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Education briefs

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Winter storm pushes schools to close

Superintendents Steve Carlsen of North Summit School District and Barry Walker of South Summit School District announced that School will be cancelled Wednesday, Nov 24th. This cancellation is due to predicted blizzard weather conditions. School will resume Monday, Nov 29th. For updates and further information visit the district websites at http://www.nsummit.org and http://www.ssummit.k12.ut.us . Park City School District had already scheduled Thanksgiving Break to begin Wednesday.

Students raise money for Ugandan sister school

On Friday November 19, 2010 David Ssejenga, founder of the Ssejenga Foundation, spoke to Treasure Mountain International School students. The foundation helped rebuild and continues to enhance Treasure Mountain’s sister school in Uganda. Students spent last year raising money and backpacks for the school, which recently went to Uganda with Ssejenga.

Eighth-grade English classes in the school set a goal to collect as many pennies as there are orphans in Africa. School administrators put up a chest in the Lunchroom and students have donated about 30,000 pennies so far. Donations will continue through the coming years.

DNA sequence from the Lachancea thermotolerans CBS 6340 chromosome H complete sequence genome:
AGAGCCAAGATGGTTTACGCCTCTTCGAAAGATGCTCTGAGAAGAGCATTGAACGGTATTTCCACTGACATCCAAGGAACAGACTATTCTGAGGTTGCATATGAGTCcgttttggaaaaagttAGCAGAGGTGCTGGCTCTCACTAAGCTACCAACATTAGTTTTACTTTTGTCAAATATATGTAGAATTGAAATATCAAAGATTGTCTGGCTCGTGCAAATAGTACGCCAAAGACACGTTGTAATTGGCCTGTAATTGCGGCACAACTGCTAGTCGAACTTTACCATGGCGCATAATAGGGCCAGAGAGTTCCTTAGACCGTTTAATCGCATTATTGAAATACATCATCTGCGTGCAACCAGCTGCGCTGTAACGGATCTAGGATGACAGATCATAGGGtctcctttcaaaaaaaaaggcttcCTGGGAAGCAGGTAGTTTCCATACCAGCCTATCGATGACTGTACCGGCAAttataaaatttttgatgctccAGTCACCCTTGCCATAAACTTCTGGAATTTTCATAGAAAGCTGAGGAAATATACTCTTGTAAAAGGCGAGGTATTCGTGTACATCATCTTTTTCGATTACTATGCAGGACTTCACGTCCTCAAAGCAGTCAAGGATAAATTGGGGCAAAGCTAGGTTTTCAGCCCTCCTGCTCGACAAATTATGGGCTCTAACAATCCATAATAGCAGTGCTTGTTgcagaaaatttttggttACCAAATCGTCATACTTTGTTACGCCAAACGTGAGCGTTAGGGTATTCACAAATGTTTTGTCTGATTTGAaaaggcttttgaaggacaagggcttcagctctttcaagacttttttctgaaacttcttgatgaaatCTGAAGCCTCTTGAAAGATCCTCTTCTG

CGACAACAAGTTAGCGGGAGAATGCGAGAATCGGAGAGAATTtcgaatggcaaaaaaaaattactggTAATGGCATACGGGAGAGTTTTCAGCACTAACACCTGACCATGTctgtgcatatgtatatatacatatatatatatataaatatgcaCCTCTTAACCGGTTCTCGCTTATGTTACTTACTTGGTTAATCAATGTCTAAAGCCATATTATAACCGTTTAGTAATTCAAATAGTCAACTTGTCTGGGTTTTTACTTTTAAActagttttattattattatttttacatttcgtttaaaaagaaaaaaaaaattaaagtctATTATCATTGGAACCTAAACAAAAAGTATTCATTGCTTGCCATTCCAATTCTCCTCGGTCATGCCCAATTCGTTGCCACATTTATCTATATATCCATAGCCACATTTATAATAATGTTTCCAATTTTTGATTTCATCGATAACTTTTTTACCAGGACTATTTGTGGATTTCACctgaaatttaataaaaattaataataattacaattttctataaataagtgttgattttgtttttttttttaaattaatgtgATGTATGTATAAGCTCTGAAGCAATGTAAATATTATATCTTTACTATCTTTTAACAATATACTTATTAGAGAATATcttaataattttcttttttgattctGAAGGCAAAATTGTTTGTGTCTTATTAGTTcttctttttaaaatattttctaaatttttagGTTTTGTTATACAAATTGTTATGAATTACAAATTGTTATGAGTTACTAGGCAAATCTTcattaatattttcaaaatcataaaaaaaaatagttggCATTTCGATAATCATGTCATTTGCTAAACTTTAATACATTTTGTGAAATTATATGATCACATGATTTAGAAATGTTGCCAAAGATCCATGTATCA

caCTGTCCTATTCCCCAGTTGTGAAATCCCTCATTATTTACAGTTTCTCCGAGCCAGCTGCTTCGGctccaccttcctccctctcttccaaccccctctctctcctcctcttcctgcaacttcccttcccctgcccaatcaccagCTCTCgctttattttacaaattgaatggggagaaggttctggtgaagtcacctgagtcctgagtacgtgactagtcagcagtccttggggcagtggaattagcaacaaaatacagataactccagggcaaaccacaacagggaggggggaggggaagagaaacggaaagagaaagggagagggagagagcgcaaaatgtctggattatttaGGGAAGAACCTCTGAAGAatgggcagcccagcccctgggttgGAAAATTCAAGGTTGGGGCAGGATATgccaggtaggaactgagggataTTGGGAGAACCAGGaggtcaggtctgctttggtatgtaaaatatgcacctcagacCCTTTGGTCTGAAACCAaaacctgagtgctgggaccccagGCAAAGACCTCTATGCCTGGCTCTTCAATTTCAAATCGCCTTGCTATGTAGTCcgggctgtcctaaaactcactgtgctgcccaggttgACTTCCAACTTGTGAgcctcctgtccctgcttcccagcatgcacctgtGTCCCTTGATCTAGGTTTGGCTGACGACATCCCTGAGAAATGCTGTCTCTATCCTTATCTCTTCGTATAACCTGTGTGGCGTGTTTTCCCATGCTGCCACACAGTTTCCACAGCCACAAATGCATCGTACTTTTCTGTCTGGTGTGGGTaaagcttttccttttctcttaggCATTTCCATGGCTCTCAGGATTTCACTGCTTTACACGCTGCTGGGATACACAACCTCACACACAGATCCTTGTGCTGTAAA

Treasure Mountain students and faculty plan to continue to raise money for the Ssejenga Foundation, with hopes to take a group of service volunteers to the Uganda sister-school in 2012.

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Alive at 25 available at Park City High School

Park City School District partnered with the Utah Safey Council and the Summit County Health Department to offer "Alive at 25," a safe driving class aimed at reducing traffic accidents for drivers from ages 15 to 24. Those interested in taking the course can register by calling 800-933-5943 ext 303 or online at http://www.utahsafetycouncil.org . The course fee is $30 and scholarships may be available. The next available class is scheduled for Wednesday, Dec. 8 at Park City High School.

Recent studies suggest young-adult driving accidents account for about 44 percent of all teen deaths, making it the leading cause of death among teenagers in the United States.

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